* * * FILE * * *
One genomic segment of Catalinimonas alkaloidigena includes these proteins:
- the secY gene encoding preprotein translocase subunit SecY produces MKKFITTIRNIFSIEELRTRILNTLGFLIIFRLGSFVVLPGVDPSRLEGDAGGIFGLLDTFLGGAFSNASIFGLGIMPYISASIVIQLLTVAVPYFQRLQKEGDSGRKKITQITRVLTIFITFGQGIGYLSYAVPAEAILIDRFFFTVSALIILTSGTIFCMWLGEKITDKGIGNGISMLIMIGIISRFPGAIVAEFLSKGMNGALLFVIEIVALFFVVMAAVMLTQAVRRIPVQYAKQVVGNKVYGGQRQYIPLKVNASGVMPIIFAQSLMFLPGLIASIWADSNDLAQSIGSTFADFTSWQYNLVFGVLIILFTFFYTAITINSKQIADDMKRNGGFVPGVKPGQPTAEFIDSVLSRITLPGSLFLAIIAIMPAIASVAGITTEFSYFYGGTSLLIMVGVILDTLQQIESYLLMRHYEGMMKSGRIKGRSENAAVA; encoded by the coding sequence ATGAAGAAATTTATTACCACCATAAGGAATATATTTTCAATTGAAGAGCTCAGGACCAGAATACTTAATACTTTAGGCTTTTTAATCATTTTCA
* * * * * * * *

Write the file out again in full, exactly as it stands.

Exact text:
One genomic segment of Catalinimonas alkaloidigena includes these proteins:
- the secY gene encoding preprotein translocase subunit SecY produces MKKFITTIRNIFSIEELRTRILNTLGFLIIFRLGSFVVLPGVDPSRLEGDAGGIFGLLDTFLGGAFSNASIFGLGIMPYISASIVIQLLTVAVPYFQRLQKEGDSGRKKITQITRVLTIFITFGQGIGYLSYAVPAEAILIDRFFFTVSALIILTSGTIFCMWLGEKITDKGIGNGISMLIMIGIISRFPGAIVAEFLSKGMNGALLFVIEIVALFFVVMAAVMLTQAVRRIPVQYAKQVVGNKVYGGQRQYIPLKVNASGVMPIIFAQSLMFLPGLIASIWADSNDLAQSIGSTFADFTSWQYNLVFGVLIILFTFFYTAITINSKQIADDMKRNGGFVPGVKPGQPTAEFIDSVLSRITLPGSLFLAIIAIMPAIASVAGITTEFSYFYGGTSLLIMVGVILDTLQQIESYLLMRHYEGMMKSGRIKGRSENAAVA; encoded by the coding sequence ATGAAGAAATTTATTACCACCATAAGGAATATATTTTCAATTGAAGAGCTCAGGACCAGAATACTTAATACTTTAGGCTTTTTAATCATTTTCA